The Medical Mission
Dr. James G. Diller

No one has to tell Dr. Diller about multi-tasking; he was living it long before the term existed. The retired reconstructive surgeon was practicing plastic surgery in Toledo while he was a fellow of both the American College of Surgeons and the American College of Plastic and Reconstructive Surgeons. Years later, as former president of the Academy of Medicine of Toledo, he didn’t allow a quadruple coronary bypass to halt his work; he began a new career as medical director of several HMOs and PPOs, including Aetna Health Plans and MedChoice. His subsequent fellowship with the American College of Physician Executives and his certification in the American Board of Medical Management were simply a few more steps in a professional journey.

The journey began for the Michigan native with a bachelor’s degree from Wheaton College and medical degree from Ohio State Medical Schools, with specialization at the Institut de Medicin Tropicale in Antwerp, Belgium. He’s quick to point out, however, that what he terms his first career began as a medical missionary in the then-Belgian Congo. His experiences there inspired his later organization of medical mission trips to Haiti, which by 1982, found 80 people working at several Haitian sites and attracted national attention via CBS’s Charles Kuralt.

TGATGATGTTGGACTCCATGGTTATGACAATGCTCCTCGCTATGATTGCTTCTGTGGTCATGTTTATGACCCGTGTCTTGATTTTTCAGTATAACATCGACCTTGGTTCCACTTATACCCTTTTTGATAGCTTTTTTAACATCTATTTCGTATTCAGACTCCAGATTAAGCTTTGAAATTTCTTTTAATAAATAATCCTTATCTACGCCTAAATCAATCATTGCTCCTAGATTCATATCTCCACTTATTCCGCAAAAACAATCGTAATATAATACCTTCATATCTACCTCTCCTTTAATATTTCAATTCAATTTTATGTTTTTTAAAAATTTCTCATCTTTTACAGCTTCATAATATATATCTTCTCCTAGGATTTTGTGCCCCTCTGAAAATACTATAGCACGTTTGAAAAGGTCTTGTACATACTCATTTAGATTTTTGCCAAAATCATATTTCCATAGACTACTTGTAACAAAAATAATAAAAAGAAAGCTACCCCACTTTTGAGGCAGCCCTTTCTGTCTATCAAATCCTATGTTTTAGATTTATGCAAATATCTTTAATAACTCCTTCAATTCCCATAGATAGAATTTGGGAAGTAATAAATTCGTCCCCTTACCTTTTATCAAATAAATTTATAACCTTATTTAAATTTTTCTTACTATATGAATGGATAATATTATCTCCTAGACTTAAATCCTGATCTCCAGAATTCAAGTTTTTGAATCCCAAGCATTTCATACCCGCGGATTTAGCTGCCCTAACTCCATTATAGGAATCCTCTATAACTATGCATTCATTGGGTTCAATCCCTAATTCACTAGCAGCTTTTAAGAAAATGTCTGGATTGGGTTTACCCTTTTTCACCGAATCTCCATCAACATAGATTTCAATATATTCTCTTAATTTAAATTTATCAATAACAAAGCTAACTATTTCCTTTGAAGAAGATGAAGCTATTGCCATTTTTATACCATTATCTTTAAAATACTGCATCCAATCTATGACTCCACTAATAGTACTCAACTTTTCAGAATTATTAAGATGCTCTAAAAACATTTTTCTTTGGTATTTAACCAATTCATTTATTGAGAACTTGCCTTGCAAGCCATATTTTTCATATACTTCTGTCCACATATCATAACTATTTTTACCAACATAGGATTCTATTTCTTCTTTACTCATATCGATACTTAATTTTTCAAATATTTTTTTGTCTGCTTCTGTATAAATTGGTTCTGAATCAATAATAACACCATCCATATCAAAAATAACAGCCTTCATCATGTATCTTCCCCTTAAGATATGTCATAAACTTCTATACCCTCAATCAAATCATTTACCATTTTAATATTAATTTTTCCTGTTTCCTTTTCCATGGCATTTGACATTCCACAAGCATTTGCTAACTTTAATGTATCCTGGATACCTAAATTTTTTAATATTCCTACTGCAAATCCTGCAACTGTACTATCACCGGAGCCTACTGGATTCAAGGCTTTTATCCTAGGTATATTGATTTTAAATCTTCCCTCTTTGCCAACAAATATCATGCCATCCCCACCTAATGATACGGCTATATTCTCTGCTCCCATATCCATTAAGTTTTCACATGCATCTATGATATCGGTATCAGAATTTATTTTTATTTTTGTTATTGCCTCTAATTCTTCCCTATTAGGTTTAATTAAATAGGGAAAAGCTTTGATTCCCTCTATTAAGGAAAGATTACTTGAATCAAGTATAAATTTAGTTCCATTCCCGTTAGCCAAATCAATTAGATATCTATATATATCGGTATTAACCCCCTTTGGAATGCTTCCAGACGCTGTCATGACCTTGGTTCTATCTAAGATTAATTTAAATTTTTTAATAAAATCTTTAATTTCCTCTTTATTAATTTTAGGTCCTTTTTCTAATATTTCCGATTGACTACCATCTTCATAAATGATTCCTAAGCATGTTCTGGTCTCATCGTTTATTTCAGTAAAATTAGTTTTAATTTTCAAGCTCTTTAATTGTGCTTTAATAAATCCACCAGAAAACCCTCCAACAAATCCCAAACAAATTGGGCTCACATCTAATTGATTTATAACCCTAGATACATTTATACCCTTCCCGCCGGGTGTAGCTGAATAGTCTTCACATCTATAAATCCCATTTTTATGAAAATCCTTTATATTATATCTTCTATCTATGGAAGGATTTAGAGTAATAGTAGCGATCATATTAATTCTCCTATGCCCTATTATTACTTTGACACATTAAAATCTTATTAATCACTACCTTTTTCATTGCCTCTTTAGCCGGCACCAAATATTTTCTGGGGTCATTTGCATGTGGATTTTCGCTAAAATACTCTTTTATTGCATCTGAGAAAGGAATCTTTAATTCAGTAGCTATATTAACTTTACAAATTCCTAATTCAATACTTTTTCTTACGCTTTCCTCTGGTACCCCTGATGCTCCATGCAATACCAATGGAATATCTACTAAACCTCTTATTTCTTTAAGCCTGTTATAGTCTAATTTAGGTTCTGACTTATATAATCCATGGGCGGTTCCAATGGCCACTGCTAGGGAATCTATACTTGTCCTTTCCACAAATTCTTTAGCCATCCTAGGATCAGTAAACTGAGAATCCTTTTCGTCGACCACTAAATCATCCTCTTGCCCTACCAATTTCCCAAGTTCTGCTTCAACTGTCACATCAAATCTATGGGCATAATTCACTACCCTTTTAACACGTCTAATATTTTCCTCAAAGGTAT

The Dominican Republic was the next field of operation for Diller’s medical missionaries; since 1990, they’ve been joined during spring break by medical students of the then-Medical College of Ohio, now The University of Toledo College of Medicine. Partnerships with the Solid Rock Mission and other Midwest mission teams resulted in some 50,000 patients seen, 3,500 surgeries performed and 3,000 malnourished children helped by 1998. A school built in 1995 enrolls over 1,000 K-12 students. Even the devastation of Hurricane George in 1998 didn’t stop growth, which most recently is focusing on a new teaching hospital in the poorest sector of the Dominican, with special emphasis on reducing the twin scourges of maternal and infant mortality.

Now a medical consultant, he’s been honored with awards that include the Service to Humanity Award from the Sertoma Club, the Voice of Conscience Award from Aetna and most recently, Health Advocate of the Year 2006 from ProMedica. And, of course, there’s the Diller Foundation, created to provide a more effective international distribution system of medical supplies and equipment to countries that need them most.  Diller serves as chairman of the board of directors.

James and his wife, Jean, raised five children and from their home in Ann Arbor, Michigan, are enjoying their seven grandchildren.